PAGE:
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Health & Food

What Does the Scale Really Reflect?

Back in October, I did a post about weighing yourself, and why I choose not to weigh myself often. In my opinion, it’s not good to focus on a number as a way to gauge your fitness and health (well, at least not the pounds number, other numbers may be helpful, such as blood pressure and cholesterol). Many people tell me that they weigh themselves every day and that it can have a major effect on their mood. But does the number on the scale really reflect what you think?

What does your weight (the number on the scale) reflect? Fat, muscle, fluid, skeletal tissue, and other tissues/organs

What changes when your weight changes? Fat, muscle, and fluid. The others do not change with weight, but they may change with age.

Body Fluid

  • Changes regularly, throughout the day.
  • It is affected by hormones, diet, heat, medications, and exercise.
  • If you weigh yourself in the morning, you may easily weigh 3-4 pounds less than you do later at night! Fluid can fluctuate tremendously throughout the day.
  • Women who are pre-menstrual can experience a 3-8 lb fluctuation in fluid weight.

Muscle

  • When you are losing weight, you will lose muscle. Help combat this loss by including a workout regimen, with weights, that lasts 60-90 minutes, 5 days a week.
  • People who are overweight actually have more muscle than people of normal weight. Why? They need to be able to support their extra weight.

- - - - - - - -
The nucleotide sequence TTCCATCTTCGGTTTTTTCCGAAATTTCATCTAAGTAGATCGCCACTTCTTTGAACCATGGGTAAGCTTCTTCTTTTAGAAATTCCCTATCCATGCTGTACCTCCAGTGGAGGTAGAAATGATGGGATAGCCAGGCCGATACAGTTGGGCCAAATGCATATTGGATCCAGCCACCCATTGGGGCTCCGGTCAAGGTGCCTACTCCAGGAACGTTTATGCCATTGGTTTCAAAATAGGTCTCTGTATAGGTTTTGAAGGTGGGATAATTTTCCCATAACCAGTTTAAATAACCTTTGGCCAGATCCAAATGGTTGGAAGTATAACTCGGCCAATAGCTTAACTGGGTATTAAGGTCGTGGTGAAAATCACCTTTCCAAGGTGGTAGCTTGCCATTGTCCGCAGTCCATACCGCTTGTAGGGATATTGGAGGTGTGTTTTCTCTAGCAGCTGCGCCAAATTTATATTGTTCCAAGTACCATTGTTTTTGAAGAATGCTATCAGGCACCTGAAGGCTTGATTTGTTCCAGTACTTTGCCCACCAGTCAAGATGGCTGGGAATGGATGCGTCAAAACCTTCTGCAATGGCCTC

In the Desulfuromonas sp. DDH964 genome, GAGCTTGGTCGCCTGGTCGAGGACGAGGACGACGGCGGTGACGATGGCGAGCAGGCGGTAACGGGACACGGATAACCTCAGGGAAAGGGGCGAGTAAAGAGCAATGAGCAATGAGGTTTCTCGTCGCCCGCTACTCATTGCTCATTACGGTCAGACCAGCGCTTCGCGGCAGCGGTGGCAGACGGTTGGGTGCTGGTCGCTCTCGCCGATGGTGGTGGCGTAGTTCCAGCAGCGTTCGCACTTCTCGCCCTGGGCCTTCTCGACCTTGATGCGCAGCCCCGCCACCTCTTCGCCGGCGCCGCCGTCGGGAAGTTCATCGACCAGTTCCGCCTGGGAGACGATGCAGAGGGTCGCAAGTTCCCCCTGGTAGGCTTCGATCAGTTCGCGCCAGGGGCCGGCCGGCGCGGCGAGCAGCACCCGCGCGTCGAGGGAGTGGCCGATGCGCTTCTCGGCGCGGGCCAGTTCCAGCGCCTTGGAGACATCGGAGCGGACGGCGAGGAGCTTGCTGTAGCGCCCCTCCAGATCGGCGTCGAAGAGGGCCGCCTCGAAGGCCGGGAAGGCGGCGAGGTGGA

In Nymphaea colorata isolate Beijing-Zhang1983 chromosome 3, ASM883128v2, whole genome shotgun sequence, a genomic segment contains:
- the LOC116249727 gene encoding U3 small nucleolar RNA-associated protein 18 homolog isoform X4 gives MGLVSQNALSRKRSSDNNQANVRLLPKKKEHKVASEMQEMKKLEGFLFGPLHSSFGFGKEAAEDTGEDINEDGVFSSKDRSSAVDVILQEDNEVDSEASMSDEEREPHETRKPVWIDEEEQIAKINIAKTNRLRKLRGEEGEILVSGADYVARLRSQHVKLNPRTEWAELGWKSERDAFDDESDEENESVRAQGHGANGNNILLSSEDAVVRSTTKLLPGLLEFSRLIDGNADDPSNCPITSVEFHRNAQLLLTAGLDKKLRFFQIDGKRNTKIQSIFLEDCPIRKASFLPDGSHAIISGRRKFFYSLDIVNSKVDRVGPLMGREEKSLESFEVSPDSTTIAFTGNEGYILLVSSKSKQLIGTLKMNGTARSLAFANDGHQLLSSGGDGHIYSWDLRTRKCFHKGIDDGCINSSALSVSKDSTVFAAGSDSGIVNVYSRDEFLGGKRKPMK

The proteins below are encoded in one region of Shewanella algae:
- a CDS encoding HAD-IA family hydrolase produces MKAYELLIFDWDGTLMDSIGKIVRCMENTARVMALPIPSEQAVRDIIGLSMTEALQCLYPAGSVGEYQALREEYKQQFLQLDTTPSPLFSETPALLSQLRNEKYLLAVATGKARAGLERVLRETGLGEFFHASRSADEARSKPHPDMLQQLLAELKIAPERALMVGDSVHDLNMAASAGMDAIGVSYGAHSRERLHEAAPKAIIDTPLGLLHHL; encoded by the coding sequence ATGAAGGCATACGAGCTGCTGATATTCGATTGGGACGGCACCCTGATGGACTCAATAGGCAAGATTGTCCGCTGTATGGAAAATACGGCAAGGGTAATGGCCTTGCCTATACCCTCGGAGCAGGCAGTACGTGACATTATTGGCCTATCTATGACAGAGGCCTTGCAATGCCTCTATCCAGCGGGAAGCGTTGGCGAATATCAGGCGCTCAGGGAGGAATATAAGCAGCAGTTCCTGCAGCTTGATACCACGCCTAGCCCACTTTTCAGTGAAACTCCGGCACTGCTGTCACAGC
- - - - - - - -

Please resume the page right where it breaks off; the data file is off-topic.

• When you exercise to lose weight, you may not see the weight loss right away because your energy from fat will be used to power your workouts. Working out will help your muscles grow larger in size (no increase in the number of muscle cells, only muscle cell size). Muscle weighs more than fat, therefore the scale may not show that you have lost weight.

Fat

  • Fat loss is seen when you consume fewer calories than you burn.
  • Fat loss can be measured in multiple ways, but the most common is via bioelectrical impedance. Your local gym’s personal trainers should have a machine to do this, or you can buy a special scale.

Bottom Line: If you want to weigh yourself every day, that’s fine, but keep in mind the number may not accurately represent your efforts to maintain, lose, or even gain weight. If your mood or your diet for the day tends to change depending on the number you see on the scale each day, you may want to consider weighing yourself once every other week, in my opinion.

Healthy Body Fat Percentages

For Health

>55 yrs women: 25-38%

>55 yrs men: 10-25%

For Fitness

>55 yrs women: 20-33%

>55 yrs men: 7-18%

Source: ADA Sports Nutrition; A Practice Manual for Dietitians

Bottom Line: These body fat recommendations may not be as low as you thought, am I right? Fat is important for brain function, insulation, and nerve impulse transmission (to name a few). Don’t ignore the value of fat!

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